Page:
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The Eight Best Bible Adaptations You Can Stream Right Now

The Eight Best Bible Adaptations You Can Stream Right Now

Hollywood is known for making hit-or-miss adaptations. Stray too far from the source material, and the hardcore fans will riot. But if a director can find the perfect balance of bringing a story off the page and onto the big screen it can have a massive, lasting impact.

The Bible is no exception. The Good Book has been adapted for film and television many times, but some interpretations are better than others. And while many of Hollywood’s Bible adaptations have faced the some sort of criticism (particularly when it comes to the racial makeup of their casts and creative liberties with their scripts), religious movies have become a hallmark of American cinema.

Here’s a look at eight of the best Biblical adaptations ever to come out of Hollywood.

The Ten Commandments

Where to Stream: Tubi

Widely recognized as one of the greatest American movies of all time, when it released in 1956, The Ten Commandments was arguably the most ambitious film ever attempted by Hollywood. The budget, special effects and scope of the Charlton Heston Bible story were unprecedented, even in an era known for its epics. But beyond all of its memorable visuals, huge set pieces and bold creative choices (it’s four hours long and takes some liberties with the text), The Ten Commandments is at its core a compelling story about a man’s calling from God and his struggles with his own humanity.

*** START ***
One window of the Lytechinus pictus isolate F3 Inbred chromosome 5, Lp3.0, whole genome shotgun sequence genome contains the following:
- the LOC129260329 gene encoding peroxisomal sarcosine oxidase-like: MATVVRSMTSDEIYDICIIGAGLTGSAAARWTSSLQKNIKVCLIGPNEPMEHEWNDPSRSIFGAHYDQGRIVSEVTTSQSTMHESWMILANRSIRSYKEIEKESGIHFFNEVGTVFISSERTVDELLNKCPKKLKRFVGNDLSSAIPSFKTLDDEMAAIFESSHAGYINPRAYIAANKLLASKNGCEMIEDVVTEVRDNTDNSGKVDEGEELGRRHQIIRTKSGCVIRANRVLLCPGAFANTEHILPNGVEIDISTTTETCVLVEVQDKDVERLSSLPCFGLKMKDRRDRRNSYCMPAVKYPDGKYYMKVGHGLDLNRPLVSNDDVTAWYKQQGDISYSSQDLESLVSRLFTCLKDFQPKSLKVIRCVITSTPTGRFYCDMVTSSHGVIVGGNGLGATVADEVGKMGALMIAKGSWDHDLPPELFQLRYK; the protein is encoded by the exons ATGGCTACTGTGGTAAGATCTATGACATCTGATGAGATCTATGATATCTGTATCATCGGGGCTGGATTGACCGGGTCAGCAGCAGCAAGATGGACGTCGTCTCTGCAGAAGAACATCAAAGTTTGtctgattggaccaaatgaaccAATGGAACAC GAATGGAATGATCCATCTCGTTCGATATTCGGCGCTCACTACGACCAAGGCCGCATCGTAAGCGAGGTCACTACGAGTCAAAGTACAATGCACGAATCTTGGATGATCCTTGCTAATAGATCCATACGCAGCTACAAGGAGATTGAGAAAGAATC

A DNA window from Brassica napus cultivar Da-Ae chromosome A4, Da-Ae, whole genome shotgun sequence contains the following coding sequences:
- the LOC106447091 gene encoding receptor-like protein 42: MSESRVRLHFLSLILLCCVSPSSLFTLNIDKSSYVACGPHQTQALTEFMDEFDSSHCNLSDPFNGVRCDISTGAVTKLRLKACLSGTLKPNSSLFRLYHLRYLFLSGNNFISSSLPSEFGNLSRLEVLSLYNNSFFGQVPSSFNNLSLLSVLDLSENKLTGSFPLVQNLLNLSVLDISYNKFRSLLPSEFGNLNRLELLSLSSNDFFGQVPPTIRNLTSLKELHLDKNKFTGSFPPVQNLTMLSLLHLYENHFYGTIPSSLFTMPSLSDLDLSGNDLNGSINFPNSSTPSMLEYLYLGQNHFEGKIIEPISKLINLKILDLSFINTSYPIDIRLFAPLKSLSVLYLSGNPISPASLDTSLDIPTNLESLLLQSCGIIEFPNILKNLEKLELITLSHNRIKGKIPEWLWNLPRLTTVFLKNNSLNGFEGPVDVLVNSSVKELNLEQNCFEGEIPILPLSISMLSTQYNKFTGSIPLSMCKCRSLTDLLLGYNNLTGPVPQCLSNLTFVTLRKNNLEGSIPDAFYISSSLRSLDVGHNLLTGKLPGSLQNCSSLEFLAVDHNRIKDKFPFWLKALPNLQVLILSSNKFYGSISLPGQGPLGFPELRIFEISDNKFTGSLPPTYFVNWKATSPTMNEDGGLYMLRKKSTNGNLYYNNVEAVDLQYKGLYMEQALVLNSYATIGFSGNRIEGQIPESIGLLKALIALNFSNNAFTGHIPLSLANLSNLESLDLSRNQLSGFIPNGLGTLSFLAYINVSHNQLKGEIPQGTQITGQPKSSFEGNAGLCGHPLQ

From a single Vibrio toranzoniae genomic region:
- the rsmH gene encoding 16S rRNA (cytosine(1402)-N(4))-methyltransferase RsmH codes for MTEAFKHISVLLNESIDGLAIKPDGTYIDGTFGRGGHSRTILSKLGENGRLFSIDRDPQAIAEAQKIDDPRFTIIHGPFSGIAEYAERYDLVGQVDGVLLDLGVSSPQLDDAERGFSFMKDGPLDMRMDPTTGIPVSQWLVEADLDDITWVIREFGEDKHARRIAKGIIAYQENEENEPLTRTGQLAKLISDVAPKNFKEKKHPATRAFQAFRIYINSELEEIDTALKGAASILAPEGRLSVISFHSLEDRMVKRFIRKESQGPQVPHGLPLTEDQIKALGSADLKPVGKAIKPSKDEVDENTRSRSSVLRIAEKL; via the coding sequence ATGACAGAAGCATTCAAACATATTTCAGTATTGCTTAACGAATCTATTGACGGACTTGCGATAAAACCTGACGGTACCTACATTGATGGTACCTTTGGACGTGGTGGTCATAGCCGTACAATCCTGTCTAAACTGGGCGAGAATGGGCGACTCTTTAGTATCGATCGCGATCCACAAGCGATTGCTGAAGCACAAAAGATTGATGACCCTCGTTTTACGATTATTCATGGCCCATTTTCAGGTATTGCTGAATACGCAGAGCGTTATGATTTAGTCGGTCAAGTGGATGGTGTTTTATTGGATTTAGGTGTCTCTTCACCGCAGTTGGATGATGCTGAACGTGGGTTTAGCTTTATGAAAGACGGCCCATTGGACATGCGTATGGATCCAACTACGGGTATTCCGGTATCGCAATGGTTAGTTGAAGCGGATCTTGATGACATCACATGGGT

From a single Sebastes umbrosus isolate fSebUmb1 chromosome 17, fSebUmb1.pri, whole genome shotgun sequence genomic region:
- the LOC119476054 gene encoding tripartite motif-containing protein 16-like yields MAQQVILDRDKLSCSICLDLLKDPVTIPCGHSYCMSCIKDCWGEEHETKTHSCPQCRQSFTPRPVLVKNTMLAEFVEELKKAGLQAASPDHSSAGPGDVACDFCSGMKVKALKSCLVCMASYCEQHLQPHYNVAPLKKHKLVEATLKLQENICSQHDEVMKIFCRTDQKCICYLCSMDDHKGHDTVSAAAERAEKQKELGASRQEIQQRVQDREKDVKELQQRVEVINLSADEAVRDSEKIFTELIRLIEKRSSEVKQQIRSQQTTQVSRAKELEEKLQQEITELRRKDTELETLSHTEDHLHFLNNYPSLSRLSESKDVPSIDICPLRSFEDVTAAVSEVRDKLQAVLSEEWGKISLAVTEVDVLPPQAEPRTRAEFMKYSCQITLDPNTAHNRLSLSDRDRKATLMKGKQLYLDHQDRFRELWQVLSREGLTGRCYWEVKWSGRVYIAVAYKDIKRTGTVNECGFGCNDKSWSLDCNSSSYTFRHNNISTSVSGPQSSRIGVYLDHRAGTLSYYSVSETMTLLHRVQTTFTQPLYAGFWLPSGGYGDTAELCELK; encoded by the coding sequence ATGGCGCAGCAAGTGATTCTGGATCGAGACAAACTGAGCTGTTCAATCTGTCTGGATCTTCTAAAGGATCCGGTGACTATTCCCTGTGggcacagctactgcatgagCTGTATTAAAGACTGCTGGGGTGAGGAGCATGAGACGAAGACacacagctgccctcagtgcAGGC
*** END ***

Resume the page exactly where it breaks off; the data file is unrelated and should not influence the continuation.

Prince of Egypt

Where to Stream: Peacock

In this adaptation, Dreamworks turned in a perfectly serviceable animated take on the first few chapters of Exodus. Featuring a truly all-star voice cast back when stars were less inclined to do voice work (Val Kilmer, Ralph Fiennes, Sandra Bullock, Patrick Stewart, Helen Mirren, Jeff Goldblum and even Steve Martin got in the game), Prince of Egypt is largely faithful to the biblical narrative and even manages some real moments of human drama. At a time when Disney was at a creative low point and Pixar was just getting started, Dreamworks produced a real gem.


Where to Stream: Amazon Prime or Apple TV+

Ben-Hur‘s primary narrative isn’t based on a Bible story, but rather the tale of a prince-turned-slave. Ben Hur’s themes parallel messages of Scripture, while the setting itself parallels the actual Gospels. Based on the novel Ben-Hur: A Tale of the Christ, the audience—as well as the movie’s hero—actually witnesses the crucifixion of Jesus and experiences His healing power. And, of course, it culminates in one of Hollywood’s most famous action sequences (a violent chariot race).

The Passion of the Christ

Where to Stream: Peacock or Amazon Prime